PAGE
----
Abandoned Engineering (2016–…): Season 2, Episode 7 - Germany's Lost Warship - full transcript

After running aground in a Norwegian Fjord during WWII the Georg Thiele sank despite its technological advancements. Also investigated, a mysterious concrete giant on a mountain peak in Bulgaria, a structure built in the middle of...

Rob: A technological masterpiece
lost to a Norwegian fjord.

When you get up close,

you realise there's a lot
more than meets the eye.

Tom ward (narrates): An
ambitious arctic structure

that became an
environmental hazard.

Man: Nothing had
ever been built like it.

It was one of the greatest
feats of arctic engineering

that's ever been.

A mysterious concrete giant
on an icy mountain peak.

Buzludzha is this
amazing structure

that is a little bit mysterious.

It reminds me of something
out of a 1970s Sci-Fi film.

And a fantastical castle in
the middle of the Hudson river.

He left an incredible building

which was an icon
all over the world.

Once they were some of
the most advanced structures

and facilities on the planet

at the cutting edge of
design and construction.

Today, they stand abandoned,
contaminated, and sometimes deadly.

But who build them and how?

And why were they abandoned?

(Theme music)

Deep beneath the Norwegian
fjord near the port of narvik

lies a forgotten
engineering masterpiece.

From among the scattered
debris littering the sea floor

rises a corroded bulk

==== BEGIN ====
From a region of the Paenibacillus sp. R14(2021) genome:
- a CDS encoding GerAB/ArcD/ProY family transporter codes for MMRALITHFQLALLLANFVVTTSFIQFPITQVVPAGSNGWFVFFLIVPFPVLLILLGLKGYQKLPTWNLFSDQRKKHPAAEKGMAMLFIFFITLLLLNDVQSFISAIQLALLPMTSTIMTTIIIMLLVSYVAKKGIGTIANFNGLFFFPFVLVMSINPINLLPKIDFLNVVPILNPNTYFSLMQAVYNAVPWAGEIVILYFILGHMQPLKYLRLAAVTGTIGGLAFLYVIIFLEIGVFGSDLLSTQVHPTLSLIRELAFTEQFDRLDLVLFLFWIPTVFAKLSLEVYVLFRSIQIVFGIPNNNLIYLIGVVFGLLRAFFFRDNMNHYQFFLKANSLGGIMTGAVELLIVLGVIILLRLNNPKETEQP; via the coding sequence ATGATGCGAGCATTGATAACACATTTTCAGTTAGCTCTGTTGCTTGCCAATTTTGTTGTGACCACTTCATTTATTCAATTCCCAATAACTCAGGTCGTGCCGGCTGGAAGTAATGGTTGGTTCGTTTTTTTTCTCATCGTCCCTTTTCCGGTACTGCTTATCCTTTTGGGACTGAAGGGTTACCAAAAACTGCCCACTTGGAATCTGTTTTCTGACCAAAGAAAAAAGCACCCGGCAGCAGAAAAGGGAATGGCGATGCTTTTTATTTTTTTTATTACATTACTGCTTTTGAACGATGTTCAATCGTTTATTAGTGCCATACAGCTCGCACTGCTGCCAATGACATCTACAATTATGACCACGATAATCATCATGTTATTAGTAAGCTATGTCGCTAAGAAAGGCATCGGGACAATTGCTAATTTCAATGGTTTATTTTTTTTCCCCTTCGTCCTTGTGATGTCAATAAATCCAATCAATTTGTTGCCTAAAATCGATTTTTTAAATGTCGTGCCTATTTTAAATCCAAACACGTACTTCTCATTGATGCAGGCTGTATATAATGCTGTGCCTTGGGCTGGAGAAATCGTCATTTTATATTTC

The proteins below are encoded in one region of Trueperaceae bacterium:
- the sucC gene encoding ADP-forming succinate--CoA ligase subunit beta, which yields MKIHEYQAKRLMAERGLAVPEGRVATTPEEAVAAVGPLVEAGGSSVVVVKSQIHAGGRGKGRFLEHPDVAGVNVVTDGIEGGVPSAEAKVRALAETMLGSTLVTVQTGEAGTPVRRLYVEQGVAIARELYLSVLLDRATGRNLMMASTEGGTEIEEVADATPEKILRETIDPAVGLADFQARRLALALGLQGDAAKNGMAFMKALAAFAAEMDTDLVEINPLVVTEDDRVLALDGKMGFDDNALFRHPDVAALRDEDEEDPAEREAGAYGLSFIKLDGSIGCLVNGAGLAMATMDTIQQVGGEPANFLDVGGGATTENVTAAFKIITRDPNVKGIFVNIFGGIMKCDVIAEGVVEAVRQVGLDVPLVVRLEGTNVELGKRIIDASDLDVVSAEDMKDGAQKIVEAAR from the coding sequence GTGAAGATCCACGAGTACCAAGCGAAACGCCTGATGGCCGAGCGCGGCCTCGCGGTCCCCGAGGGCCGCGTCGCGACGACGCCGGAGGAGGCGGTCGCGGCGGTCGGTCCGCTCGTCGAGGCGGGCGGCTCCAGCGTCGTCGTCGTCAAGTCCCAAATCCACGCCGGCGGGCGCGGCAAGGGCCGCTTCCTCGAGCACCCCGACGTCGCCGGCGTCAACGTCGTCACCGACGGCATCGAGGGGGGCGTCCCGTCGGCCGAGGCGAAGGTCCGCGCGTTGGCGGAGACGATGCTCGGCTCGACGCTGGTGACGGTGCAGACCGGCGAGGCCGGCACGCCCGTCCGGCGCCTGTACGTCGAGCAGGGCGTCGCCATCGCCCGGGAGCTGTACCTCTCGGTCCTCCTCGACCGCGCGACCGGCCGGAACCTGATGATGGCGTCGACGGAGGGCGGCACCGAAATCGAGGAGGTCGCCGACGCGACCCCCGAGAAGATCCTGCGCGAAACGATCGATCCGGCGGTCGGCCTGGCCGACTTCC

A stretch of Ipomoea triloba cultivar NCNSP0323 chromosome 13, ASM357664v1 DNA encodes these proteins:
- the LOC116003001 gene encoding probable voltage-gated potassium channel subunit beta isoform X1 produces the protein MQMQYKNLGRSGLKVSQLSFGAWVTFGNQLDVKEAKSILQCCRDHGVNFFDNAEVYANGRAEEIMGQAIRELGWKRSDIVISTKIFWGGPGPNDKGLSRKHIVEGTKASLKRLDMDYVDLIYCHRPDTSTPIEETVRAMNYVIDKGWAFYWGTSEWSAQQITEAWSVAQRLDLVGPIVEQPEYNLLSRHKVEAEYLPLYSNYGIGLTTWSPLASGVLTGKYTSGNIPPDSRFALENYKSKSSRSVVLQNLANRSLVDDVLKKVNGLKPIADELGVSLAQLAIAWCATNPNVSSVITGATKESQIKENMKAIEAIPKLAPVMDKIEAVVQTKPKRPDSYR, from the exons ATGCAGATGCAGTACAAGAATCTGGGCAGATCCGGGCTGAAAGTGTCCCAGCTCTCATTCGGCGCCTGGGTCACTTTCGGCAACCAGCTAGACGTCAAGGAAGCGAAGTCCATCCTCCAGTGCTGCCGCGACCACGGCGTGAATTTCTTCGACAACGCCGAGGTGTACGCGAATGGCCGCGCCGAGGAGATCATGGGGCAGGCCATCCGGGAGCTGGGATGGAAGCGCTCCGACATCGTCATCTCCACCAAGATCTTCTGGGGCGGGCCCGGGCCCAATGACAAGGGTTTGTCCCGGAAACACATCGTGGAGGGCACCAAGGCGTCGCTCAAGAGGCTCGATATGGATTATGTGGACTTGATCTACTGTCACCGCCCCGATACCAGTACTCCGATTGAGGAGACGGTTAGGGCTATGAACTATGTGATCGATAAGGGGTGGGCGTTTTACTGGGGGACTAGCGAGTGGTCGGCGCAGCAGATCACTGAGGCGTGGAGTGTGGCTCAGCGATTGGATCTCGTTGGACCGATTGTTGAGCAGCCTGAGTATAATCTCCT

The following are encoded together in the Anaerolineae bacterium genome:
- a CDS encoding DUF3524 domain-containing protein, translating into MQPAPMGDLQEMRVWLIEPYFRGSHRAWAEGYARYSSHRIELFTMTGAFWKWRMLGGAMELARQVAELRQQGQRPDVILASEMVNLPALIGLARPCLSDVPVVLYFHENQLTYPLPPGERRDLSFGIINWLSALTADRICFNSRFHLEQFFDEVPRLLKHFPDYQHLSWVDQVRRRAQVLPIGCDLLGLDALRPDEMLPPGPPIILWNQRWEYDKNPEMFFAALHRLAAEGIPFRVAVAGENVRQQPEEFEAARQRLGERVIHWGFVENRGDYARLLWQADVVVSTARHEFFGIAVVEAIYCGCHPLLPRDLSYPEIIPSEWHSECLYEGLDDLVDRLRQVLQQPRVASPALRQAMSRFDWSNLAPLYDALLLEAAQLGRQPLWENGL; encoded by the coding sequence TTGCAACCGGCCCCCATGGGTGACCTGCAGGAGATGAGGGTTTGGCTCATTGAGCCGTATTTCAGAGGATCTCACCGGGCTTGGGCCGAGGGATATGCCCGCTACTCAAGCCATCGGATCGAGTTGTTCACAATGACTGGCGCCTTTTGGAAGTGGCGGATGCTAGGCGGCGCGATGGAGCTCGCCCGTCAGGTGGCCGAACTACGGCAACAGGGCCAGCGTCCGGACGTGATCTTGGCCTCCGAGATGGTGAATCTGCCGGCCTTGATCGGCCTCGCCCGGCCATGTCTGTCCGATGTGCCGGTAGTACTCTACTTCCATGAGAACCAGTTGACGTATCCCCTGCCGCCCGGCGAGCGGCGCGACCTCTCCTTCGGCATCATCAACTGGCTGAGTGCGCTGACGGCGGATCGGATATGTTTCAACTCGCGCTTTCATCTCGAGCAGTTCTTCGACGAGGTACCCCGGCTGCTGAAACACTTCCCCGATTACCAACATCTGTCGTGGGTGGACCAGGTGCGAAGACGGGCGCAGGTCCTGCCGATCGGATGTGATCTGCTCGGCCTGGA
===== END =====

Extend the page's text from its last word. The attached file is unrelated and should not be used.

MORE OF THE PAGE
of metal 37 feet wide.

When you first see this
mass of twisted rusting steel

in the otherwise beautiful
setting of Norwegian fjords,

you think, "hang on,
someone's just been

dumping junk down here."

For 390 feet,

it climbs towards the rocky
shoreline of rombaksfjord

where it protrudes
out of the water.

Yet something
appears to have crushed

and warped this metal structure.

When you get up close

and actually you
see just how twisted

and mangled this
mass of rusty steel is,

you realise it's not just
the roof of someone's shed

that they've lobbed down there
to disintegrate into the seas.

Actually, there's a lot
more than meets the eye.

What is this
mysterious metal wreck?

Why is it here in the
pristine nordic wilderness?

And why was it abandoned?

On 1 march, 1940,

Adolf Hitler ordered the
invasion of neutral Norway,

looking to exploit the
country's long coastline

and intent on obtaining
essential raw materials

for its growing war machine.

One of these was high-grade iron
ore flowing from the port of narvik.

But these waters were
patrolled by britain's royal Navy,

still the most powerful
Navy in the world.

To compete, the German Navy
needed a modern fleet of the fastest

and most manoeuvrable
ships, destroyers.

James: Destroyers
are not mini battleships.

They are, to some degree,

expendable weapons
with relatively small crews.